The Jewish people must have unity
By Rabbi Leibel Agar, Beth Jacob Congregation
Spring has always been my favorite time of the year, even when I was a young child. I grew up in upstate New York and the winters were always pretty nasty-biting cold, with ice and snow more often than not.
Even after moving down to New York City, winters did not improve much. Spring always brought with it a sense of excitement and freshness: not to mention hope that my beloved New York Mets might win a pennant, get a wild-card spot, or, at the very least, beat the New York Yankees during the regular season’s interleague games.
Looking back, I can distinctly remember the feelings I had when spring came last year, which was my first spring as a resident of Dayton. However, it was not the joyous spring of rebirth after a cold winter. Rather, it was a spring full of lockdowns and stay-at-home orders, a spring of isolation and fear. The Covid-19 pandemic reared its ugly head and the world was turned upside down.
This year, there is hope once again. The vaccines which have been developed by Moderna, Pfizer, and others have given us a brighter outlook. As I stand next to my open window, I can see a bright, yellow sun as it shines down upon the earth and feel a warm breeze as it wafts gently across my face.
Yes, this year, things are definitely looking better and brighter.
Spring is also a time of great celebration for the Jewish nation: two of our major holidays, Pesach and Shavuot, occur in the spring. Add in the festivities for Israeli Independence and Lag B’Omer, and you get a really wonderful celebratory season.
Though all of these holidays are important, it is the holiday of Shavuot I explore with you here.
As the Children of Israel left Egypt, the Torah tells us about the travails which they encountered: an attack from Egyptians, not having enough water, a war with Amalek, and so on. Finally, after over a month of traveling through the wilderness, they arrived at the Sinai desert.
The Children of Israel all camped around Mt. Sinai and prepared themselves to receive the Torah.
However when the Torah describes making camp at Mount Sinai, a strange phraseology appears. The Torah says, “Vayichan sham Yisrael neged hahar, And he, Israel, encamped there, next to the mountain.”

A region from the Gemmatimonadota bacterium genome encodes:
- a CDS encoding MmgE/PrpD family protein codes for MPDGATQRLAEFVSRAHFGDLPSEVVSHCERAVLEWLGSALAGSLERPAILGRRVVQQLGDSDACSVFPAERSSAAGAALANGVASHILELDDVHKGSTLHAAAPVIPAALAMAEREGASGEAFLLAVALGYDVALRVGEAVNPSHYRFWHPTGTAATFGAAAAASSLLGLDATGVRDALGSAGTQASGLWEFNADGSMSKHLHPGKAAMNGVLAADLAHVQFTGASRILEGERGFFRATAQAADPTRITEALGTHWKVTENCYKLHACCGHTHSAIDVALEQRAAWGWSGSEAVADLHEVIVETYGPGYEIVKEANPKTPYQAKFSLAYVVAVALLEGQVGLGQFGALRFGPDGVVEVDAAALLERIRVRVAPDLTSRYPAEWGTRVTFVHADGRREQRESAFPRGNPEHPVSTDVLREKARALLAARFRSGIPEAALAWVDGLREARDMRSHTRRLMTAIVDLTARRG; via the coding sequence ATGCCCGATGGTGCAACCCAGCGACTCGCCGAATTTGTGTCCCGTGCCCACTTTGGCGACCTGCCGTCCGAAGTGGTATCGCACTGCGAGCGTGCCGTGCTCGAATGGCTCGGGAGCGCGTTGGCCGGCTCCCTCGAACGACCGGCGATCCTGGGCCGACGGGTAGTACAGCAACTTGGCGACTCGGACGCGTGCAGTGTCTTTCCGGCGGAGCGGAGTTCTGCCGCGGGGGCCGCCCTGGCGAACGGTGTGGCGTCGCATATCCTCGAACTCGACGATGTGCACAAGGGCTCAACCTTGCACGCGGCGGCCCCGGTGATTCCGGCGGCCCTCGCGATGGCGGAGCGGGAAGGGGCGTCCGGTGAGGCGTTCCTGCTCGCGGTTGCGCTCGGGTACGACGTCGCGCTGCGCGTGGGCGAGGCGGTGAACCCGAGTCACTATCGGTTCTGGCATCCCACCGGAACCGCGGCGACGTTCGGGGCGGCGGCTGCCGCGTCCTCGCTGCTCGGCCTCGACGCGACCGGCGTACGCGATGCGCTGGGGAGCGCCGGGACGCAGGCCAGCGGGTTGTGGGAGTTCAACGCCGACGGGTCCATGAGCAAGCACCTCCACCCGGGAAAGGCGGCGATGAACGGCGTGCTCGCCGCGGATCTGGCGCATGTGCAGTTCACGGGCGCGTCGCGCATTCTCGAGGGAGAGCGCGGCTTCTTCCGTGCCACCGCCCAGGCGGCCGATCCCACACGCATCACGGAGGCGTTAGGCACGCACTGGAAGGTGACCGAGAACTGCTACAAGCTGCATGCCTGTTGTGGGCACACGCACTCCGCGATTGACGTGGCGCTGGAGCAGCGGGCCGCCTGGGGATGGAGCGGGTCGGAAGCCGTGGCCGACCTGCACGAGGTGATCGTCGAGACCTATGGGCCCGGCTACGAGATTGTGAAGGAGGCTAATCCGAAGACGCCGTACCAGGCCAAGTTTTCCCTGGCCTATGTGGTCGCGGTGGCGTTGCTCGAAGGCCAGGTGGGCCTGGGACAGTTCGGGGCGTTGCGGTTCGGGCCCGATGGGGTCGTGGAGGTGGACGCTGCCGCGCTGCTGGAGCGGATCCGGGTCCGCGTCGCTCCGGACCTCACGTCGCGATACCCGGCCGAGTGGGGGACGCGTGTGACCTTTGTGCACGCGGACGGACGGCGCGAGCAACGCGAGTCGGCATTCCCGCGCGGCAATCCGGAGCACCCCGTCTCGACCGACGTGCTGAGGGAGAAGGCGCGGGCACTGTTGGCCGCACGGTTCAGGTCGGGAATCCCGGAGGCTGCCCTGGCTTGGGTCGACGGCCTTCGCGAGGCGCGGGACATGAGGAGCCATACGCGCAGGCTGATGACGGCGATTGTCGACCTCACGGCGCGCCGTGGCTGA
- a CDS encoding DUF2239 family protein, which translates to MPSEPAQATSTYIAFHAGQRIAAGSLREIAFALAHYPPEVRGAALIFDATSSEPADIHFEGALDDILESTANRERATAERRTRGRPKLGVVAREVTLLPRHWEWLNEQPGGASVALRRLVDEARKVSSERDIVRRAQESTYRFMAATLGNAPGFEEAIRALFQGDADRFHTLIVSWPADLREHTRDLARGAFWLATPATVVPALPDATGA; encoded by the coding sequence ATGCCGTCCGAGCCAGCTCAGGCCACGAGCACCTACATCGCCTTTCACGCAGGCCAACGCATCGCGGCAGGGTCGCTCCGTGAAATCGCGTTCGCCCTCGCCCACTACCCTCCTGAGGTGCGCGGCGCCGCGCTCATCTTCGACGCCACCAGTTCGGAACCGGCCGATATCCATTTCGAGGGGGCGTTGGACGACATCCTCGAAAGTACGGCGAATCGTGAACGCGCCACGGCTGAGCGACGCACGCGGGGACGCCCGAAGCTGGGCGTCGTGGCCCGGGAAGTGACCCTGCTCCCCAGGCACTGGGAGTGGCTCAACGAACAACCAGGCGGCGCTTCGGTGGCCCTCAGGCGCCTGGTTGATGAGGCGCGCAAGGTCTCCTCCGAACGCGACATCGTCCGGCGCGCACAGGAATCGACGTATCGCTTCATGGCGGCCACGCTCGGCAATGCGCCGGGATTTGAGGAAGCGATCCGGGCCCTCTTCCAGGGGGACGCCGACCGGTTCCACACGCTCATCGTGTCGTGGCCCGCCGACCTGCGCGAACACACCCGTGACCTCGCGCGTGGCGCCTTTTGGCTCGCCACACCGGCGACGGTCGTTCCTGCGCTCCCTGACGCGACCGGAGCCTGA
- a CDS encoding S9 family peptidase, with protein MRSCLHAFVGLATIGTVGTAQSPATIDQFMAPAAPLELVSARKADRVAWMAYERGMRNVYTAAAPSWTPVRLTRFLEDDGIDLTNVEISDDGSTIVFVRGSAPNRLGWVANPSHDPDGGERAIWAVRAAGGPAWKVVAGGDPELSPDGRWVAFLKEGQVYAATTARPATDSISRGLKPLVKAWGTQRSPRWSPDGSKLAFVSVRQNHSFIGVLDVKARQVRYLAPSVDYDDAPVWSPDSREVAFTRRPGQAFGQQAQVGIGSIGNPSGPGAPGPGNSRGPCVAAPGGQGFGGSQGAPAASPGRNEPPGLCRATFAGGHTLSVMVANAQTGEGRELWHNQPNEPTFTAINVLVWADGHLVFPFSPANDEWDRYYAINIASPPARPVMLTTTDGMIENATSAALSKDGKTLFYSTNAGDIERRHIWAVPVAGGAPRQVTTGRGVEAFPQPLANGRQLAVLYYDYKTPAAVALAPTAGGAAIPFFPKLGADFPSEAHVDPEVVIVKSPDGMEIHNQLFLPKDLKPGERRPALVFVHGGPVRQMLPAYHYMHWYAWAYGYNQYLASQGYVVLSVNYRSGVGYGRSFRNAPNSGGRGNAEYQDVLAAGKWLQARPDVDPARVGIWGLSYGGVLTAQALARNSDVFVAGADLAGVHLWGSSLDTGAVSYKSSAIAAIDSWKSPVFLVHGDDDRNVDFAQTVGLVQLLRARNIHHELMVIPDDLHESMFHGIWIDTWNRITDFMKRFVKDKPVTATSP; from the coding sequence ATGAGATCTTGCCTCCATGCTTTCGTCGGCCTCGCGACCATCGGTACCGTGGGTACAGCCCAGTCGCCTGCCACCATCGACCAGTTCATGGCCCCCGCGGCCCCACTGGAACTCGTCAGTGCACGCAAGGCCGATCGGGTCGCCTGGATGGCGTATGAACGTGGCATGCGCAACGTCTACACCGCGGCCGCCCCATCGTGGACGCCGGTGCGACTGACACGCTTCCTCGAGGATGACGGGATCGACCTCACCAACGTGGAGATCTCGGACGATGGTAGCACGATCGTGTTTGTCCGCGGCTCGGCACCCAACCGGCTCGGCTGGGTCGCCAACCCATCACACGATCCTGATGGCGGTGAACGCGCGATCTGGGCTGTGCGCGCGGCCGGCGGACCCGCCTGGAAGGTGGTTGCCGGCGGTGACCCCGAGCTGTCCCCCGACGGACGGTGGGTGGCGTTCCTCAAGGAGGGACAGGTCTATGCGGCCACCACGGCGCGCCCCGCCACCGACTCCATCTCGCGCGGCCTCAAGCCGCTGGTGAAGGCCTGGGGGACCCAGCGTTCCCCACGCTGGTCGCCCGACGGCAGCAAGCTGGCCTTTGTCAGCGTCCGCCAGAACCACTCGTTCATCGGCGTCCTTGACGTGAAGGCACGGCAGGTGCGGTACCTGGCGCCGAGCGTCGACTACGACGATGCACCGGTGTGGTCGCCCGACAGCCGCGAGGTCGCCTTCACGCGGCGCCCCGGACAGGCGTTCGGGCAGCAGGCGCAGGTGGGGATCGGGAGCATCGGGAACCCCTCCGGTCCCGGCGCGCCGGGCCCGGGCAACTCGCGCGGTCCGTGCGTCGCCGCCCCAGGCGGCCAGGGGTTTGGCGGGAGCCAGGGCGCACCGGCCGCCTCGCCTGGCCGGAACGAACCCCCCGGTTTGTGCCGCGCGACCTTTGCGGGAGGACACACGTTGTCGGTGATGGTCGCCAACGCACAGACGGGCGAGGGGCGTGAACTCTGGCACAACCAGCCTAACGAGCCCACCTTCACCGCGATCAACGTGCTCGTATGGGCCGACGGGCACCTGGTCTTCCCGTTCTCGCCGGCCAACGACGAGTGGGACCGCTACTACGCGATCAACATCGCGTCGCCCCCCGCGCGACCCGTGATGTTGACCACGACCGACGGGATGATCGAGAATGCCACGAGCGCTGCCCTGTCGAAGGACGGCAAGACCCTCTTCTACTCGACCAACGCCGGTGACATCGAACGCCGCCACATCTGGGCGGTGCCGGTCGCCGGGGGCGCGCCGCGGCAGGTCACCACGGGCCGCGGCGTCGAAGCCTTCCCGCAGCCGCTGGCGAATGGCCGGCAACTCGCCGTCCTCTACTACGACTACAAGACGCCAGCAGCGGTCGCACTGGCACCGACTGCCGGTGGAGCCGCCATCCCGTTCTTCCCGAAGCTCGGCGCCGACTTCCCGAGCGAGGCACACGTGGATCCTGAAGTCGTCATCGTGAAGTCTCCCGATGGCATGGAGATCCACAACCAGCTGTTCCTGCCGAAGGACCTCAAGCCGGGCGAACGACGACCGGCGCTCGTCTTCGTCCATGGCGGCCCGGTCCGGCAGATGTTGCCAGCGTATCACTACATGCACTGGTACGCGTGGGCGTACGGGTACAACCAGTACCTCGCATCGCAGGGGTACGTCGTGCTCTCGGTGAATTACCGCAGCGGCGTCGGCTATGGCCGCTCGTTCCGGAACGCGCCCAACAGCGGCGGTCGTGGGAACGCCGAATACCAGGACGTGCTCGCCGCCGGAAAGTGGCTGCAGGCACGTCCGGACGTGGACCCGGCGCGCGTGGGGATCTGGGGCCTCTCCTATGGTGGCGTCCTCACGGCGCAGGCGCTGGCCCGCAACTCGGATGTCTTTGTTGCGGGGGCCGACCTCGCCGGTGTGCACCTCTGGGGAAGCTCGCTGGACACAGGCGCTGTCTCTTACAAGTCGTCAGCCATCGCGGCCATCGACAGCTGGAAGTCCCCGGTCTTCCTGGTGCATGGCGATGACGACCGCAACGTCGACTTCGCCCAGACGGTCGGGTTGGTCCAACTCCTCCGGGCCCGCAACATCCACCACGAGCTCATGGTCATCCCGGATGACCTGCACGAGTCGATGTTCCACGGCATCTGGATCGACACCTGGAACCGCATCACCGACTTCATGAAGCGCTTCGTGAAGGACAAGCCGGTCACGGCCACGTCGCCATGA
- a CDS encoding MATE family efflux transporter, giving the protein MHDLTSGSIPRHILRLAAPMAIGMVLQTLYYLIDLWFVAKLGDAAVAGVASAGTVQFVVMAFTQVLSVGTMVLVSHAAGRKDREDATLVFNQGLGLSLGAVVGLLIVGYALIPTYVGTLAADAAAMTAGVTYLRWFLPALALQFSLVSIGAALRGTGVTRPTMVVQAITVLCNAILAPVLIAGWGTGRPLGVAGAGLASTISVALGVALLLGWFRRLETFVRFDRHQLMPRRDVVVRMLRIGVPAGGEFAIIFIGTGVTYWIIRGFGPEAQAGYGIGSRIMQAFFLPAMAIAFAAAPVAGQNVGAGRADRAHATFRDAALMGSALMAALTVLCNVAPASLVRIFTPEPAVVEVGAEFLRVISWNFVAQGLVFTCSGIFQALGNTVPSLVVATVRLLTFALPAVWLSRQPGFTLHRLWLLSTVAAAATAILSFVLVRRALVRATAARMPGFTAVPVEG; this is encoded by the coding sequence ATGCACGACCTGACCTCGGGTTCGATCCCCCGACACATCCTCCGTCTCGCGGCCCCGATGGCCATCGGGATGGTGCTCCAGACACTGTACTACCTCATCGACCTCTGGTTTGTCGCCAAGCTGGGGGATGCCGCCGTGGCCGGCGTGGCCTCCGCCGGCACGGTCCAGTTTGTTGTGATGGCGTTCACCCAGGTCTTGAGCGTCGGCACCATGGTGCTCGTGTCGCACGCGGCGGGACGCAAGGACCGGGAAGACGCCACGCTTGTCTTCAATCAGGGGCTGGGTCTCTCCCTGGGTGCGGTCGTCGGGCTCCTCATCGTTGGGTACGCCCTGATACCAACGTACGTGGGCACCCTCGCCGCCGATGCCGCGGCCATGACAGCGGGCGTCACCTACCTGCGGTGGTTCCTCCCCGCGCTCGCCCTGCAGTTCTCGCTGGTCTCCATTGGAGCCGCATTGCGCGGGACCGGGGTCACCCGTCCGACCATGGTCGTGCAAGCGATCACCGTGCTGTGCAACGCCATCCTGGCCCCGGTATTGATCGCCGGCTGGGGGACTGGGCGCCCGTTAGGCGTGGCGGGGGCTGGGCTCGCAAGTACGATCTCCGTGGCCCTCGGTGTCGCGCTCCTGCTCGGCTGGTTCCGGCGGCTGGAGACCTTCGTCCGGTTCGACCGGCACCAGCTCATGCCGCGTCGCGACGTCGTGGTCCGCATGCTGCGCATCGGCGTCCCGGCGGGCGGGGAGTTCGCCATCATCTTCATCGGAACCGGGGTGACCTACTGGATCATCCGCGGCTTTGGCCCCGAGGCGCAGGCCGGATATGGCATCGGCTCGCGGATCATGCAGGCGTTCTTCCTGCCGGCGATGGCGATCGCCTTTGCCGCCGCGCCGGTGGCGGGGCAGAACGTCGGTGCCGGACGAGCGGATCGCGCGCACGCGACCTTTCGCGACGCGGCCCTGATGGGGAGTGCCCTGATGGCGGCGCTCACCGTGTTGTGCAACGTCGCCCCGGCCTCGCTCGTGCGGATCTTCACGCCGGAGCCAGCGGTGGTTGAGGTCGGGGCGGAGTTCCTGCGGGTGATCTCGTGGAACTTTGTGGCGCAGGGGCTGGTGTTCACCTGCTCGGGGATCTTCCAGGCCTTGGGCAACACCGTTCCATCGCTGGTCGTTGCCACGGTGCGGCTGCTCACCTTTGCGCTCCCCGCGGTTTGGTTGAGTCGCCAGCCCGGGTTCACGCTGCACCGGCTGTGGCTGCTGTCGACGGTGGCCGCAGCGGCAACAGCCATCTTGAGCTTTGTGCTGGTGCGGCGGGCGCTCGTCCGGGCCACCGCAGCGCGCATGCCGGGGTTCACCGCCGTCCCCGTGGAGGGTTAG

The word vayichan (he camped) differs from the description of all the other times they set up camp. In those instances, the Torah uses the word vayachanu (they camped).
Our rabbis of blessed memory explain that the word vayichan (singular) is used because the Children of Israel encamped at Mt. Sinai as one: without any bickering or grumbling.
Unfortunately, there was a lack of unity all of the other times they encamped, so the word vayachanu (plural) is used.
So why is this so important? I mean, it’s nice to see that Jews can get along, but why is that more significant than the Giving of the Torah?
In the grand scheme of things, getting along once out of all the times that they encamped during the 40 years in the desert does not seem to be such a big deal.
The significance is this: The Jewish people must have unity. Without unity, there is no nation. Our sages of blessed memory say that when the Jews said na’asseh (we will do) before nishmah (we will listen) at Sinai, we became the bride of God.
He will always protect us from the enemies around us; this means we will be able to vanquish all enemies except ourselves. There is a saying about America that united we stand, divided we fall.
Well, brother, this is not only true for our country, it’s true for our people, too.
May it be God’s will that as we celebrate the upcoming holiday of Shavuot, we internalize the lesson of “and he encamped there, next to the mountain” and, more importantly, put it into practice in our daily lives.